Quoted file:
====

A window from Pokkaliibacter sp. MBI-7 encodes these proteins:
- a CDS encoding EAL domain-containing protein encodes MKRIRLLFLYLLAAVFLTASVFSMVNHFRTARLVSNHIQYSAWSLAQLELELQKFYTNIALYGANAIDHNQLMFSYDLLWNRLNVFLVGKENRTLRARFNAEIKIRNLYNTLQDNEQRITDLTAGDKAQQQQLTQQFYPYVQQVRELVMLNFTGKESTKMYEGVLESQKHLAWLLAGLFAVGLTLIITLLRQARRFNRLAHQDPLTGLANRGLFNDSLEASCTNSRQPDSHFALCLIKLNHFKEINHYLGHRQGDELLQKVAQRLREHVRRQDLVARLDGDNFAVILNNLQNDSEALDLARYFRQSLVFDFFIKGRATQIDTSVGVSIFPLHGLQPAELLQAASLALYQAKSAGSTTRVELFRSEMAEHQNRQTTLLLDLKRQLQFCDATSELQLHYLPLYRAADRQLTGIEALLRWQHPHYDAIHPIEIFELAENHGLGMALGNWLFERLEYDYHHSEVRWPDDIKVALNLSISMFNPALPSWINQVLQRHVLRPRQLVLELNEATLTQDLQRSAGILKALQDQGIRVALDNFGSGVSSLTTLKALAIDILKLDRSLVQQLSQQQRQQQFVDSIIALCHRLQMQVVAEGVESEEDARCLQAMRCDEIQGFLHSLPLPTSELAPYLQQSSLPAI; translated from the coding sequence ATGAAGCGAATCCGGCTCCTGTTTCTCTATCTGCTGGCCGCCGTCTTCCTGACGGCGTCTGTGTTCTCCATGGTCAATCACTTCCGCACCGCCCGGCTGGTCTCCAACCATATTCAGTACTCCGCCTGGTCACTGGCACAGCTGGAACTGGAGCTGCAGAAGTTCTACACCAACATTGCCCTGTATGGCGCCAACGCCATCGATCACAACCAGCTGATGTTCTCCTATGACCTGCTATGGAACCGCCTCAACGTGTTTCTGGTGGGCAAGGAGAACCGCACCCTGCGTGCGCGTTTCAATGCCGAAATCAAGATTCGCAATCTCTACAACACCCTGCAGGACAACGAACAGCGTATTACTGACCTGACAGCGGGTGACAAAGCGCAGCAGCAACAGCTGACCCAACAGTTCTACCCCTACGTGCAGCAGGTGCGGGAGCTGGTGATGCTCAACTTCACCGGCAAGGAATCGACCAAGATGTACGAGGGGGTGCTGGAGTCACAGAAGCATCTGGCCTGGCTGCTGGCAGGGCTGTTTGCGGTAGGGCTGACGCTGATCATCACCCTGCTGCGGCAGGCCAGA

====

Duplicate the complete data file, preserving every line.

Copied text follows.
A window from Pokkaliibacter sp. MBI-7 encodes these proteins:
- a CDS encoding EAL domain-containing protein encodes MKRIRLLFLYLLAAVFLTASVFSMVNHFRTARLVSNHIQYSAWSLAQLELELQKFYTNIALYGANAIDHNQLMFSYDLLWNRLNVFLVGKENRTLRARFNAEIKIRNLYNTLQDNEQRITDLTAGDKAQQQQLTQQFYPYVQQVRELVMLNFTGKESTKMYEGVLESQKHLAWLLAGLFAVGLTLIITLLRQARRFNRLAHQDPLTGLANRGLFNDSLEASCTNSRQPDSHFALCLIKLNHFKEINHYLGHRQGDELLQKVAQRLREHVRRQDLVARLDGDNFAVILNNLQNDSEALDLARYFRQSLVFDFFIKGRATQIDTSVGVSIFPLHGLQPAELLQAASLALYQAKSAGSTTRVELFRSEMAEHQNRQTTLLLDLKRQLQFCDATSELQLHYLPLYRAADRQLTGIEALLRWQHPHYDAIHPIEIFELAENHGLGMALGNWLFERLEYDYHHSEVRWPDDIKVALNLSISMFNPALPSWINQVLQRHVLRPRQLVLELNEATLTQDLQRSAGILKALQDQGIRVALDNFGSGVSSLTTLKALAIDILKLDRSLVQQLSQQQRQQQFVDSIIALCHRLQMQVVAEGVESEEDARCLQAMRCDEIQGFLHSLPLPTSELAPYLQQSSLPAI; translated from the coding sequence ATGAAGCGAATCCGGCTCCTGTTTCTCTATCTGCTGGCCGCCGTCTTCCTGACGGCGTCTGTGTTCTCCATGGTCAATCACTTCCGCACCGCCCGGCTGGTCTCCAACCATATTCAGTACTCCGCCTGGTCACTGGCACAGCTGGAACTGGAGCTGCAGAAGTTCTACACCAACATTGCCCTGTATGGCGCCAACGCCATCGATCACAACCAGCTGATGTTCTCCTATGACCTGCTATGGAACCGCCTCAACGTGTTTCTGGTGGGCAAGGAGAACCGCACCCTGCGTGCGCGTTTCAATGCCGAAATCAAGATTCGCAATCTCTACAACACCCTGCAGGACAACGAACAGCGTATTACTGACCTGACAGCGGGTGACAAAGCGCAGCAGCAACAGCTGACCCAACAGTTCTACCCCTACGTGCAGCAGGTGCGGGAGCTGGTGATGCTCAACTTCACCGGCAAGGAATCGACCAAGATGTACGAGGGGGTGCTGGAGTCACAGAAGCATCTGGCCTGGCTGCTGGCAGGGCTGTTTGCGGTAGGGCTGACGCTGATCATCACCCTGCTGCGGCAGGCCAGA